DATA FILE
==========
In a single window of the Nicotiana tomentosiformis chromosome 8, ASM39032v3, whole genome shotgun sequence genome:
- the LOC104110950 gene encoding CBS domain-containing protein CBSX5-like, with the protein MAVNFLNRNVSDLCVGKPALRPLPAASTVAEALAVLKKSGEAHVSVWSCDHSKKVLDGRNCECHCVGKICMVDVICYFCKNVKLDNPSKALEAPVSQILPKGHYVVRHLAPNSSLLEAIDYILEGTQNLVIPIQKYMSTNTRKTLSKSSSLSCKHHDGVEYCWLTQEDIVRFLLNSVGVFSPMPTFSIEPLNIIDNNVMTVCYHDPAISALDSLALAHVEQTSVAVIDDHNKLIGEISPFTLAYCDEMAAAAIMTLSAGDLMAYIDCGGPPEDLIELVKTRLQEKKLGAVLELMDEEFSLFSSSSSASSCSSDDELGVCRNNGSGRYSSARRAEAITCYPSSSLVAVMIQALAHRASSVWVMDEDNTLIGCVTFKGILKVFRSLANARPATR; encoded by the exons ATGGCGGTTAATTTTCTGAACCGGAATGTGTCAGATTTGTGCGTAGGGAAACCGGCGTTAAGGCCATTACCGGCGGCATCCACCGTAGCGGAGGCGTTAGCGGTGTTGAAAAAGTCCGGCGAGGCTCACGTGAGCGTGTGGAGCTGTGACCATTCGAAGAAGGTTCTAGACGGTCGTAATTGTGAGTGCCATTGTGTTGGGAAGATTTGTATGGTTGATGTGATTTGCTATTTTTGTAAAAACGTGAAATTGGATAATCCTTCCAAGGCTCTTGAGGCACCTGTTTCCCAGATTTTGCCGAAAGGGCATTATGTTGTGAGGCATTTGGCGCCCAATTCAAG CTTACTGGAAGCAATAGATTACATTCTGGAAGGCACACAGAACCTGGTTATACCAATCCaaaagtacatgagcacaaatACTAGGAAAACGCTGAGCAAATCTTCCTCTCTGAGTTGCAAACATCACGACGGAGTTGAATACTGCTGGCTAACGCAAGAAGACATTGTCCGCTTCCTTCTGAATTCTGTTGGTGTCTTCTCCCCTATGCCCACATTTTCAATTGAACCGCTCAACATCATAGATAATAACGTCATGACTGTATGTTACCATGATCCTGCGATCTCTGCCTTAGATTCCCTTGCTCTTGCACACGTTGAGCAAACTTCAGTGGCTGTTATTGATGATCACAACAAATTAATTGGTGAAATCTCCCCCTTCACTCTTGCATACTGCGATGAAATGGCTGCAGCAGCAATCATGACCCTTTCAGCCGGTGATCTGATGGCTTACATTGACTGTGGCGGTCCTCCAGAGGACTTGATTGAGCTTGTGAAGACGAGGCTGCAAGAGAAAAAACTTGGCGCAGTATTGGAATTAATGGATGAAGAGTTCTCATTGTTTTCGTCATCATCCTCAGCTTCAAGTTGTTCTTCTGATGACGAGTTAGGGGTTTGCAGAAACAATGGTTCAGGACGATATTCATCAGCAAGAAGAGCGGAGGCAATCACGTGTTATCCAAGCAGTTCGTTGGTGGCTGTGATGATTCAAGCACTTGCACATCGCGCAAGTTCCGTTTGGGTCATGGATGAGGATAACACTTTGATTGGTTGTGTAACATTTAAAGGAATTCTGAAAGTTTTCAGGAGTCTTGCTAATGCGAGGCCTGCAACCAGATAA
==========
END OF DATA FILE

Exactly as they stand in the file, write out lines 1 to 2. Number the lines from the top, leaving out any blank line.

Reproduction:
In a single window of the Nicotiana tomentosiformis chromosome 8, ASM39032v3, whole genome shotgun sequence genome:
- the LOC104110950 gene encoding CBS domain-containing protein CBSX5-like, with the protein MAVNFLNRNVSDLCVGKPALRPLPAASTVAEALAVLKKSGEAHVSVWSCDHSKKVLDGRNCECHCVGKICMVDVICYFCKNVKLDNPSKALEAPVSQILPKGHYVVRHLAPNSSLLEAIDYILEGTQNLVIPIQKYMSTNTRKTLSKSSSLSCKHHDGVEYCWLTQEDIVRFLLNSVGVFSPMPTFSIEPLNIIDNNVMTVCYHDPAISALDSLALAHVEQTSVAVIDDHNKLIGEISPFTLAYCDEMAAAAIMTLSAGDLMAYIDCGGPPEDLIELVKTRLQEKKLGAVLELMDEEFSLFSSSSSASSCSSDDELGVCRNNGSGRYSSARRAEAITCYPSSSLVAVMIQALAHRASSVWVMDEDNTLIGCVTFKGILKVFRSLANARPATR; encoded by the exons ATGGCGGTTAATTTTCTGAACCGGAATGTGTCAGATTTGTGCGTAGGGAAACCGGCGTTAAGGCCATTACCGGCGGCATCCACCGTAGCGGAGGCGTTAGCGGTGTTGAAAAAGTCCGGCGAGGCTCACGTGAGCGTGTGGAGCTGTGACCATTCGAAGAAGGTTCTAGACGGTCGTAATTGTGAGTGCCATTGTGTTGGGAAGATTTGTATGGTTGATGTGATTTGCTATTTTTGTAAAAACGTGAAATTGGATAATCCTTCCAAGGCTCTTGAGGCACCTGTTTCCCAGATTTTGCCGAAAGGGCATTATGTTGTGAGGCATTTGGCGCCCAATTCAAG CTTACTGGAAGCAATAGATTACATTCTGGAAGGCACACAGAACCTGGTTATACCAATCCaaaagtacatgagcacaaatACTAGGAAAACGCTGAGCAAATCTTCCTCTCTGAGTTGCAAACATCACGACGGAGTTGAATACTGCTGGCTAACGCAAGAAGACATTGTCCGCTTCCTTCTGAATTCTGTTGGTGTCTTCTCCCCTATGCCCACATTTTCAATTGAACCGCTCAACATCATAGATAATAACGTCATGACTGTATGTTACCATGATCCTGCGATCTCTGCCTTAGATTCCCTTGCTCTTGCACACGTTGAGCAAACTTCAGTGGCTGTTATTGATGATCACAACAAATTAATTGGTGAAATCTCCCCCTTCACTCTTGCATACTGCGATGAAATGGCTGCAGCAGCAATCATGACCCTTTCAGCCGGTGATCTGATGGCTTACATTGACTGTGGCGGTCCTCCAGAGGACTTGATTGAGCTTGTGAAGACGAGGCTGCAAGAGAAAAAACTTGGCGCAGTATTGGAATTAATGGATGAAGAGTTCTCATTGTTTTCGTCATCATCCTCAGCTTCAAGTTGTTCTTCTGATGACGAGTTAGGGGTTTGCAGAAACAATGGTTCAGGACGATATTCATCAGCAAGAAGAGCGGAGGCAATCACGTGTTATCCAAGCAGTTCGTTGGTGGCTGTGATGATTCAAGCACTTGCACATCGCGCAAGTTCCGTTTGGGTCATGGATGAGGATAACACTTTGATTGGTTGTGTAACATTTAAAGGAATTCTGAAAGTTTTCAGGAGTCTTGCTAATGCGAGGCCTGCAACCAGATAA